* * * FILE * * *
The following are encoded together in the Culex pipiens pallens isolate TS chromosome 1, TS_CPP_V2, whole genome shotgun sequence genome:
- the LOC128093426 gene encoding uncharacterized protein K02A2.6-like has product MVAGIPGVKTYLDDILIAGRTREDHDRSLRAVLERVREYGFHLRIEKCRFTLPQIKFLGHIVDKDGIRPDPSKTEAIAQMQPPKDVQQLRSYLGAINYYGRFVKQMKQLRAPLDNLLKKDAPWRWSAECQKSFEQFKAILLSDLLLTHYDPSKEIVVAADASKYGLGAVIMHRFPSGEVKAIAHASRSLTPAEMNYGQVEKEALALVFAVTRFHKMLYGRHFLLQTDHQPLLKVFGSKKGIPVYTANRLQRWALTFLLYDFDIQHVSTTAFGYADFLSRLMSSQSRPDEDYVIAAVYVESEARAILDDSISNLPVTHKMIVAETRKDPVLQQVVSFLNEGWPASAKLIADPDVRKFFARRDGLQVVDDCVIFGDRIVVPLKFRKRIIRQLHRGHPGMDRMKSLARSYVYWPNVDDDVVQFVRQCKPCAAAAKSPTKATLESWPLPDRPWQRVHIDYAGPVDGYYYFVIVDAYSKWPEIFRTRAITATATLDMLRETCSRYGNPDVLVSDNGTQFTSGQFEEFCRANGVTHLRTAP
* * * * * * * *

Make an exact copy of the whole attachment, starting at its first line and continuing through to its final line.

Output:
The following are encoded together in the Culex pipiens pallens isolate TS chromosome 1, TS_CPP_V2, whole genome shotgun sequence genome:
- the LOC128093426 gene encoding uncharacterized protein K02A2.6-like has product MVAGIPGVKTYLDDILIAGRTREDHDRSLRAVLERVREYGFHLRIEKCRFTLPQIKFLGHIVDKDGIRPDPSKTEAIAQMQPPKDVQQLRSYLGAINYYGRFVKQMKQLRAPLDNLLKKDAPWRWSAECQKSFEQFKAILLSDLLLTHYDPSKEIVVAADASKYGLGAVIMHRFPSGEVKAIAHASRSLTPAEMNYGQVEKEALALVFAVTRFHKMLYGRHFLLQTDHQPLLKVFGSKKGIPVYTANRLQRWALTFLLYDFDIQHVSTTAFGYADFLSRLMSSQSRPDEDYVIAAVYVESEARAILDDSISNLPVTHKMIVAETRKDPVLQQVVSFLNEGWPASAKLIADPDVRKFFARRDGLQVVDDCVIFGDRIVVPLKFRKRIIRQLHRGHPGMDRMKSLARSYVYWPNVDDDVVQFVRQCKPCAAAAKSPTKATLESWPLPDRPWQRVHIDYAGPVDGYYYFVIVDAYSKWPEIFRTRAITATATLDMLRETCSRYGNPDVLVSDNGTQFTSGQFEEFCRANGVTHLRTAP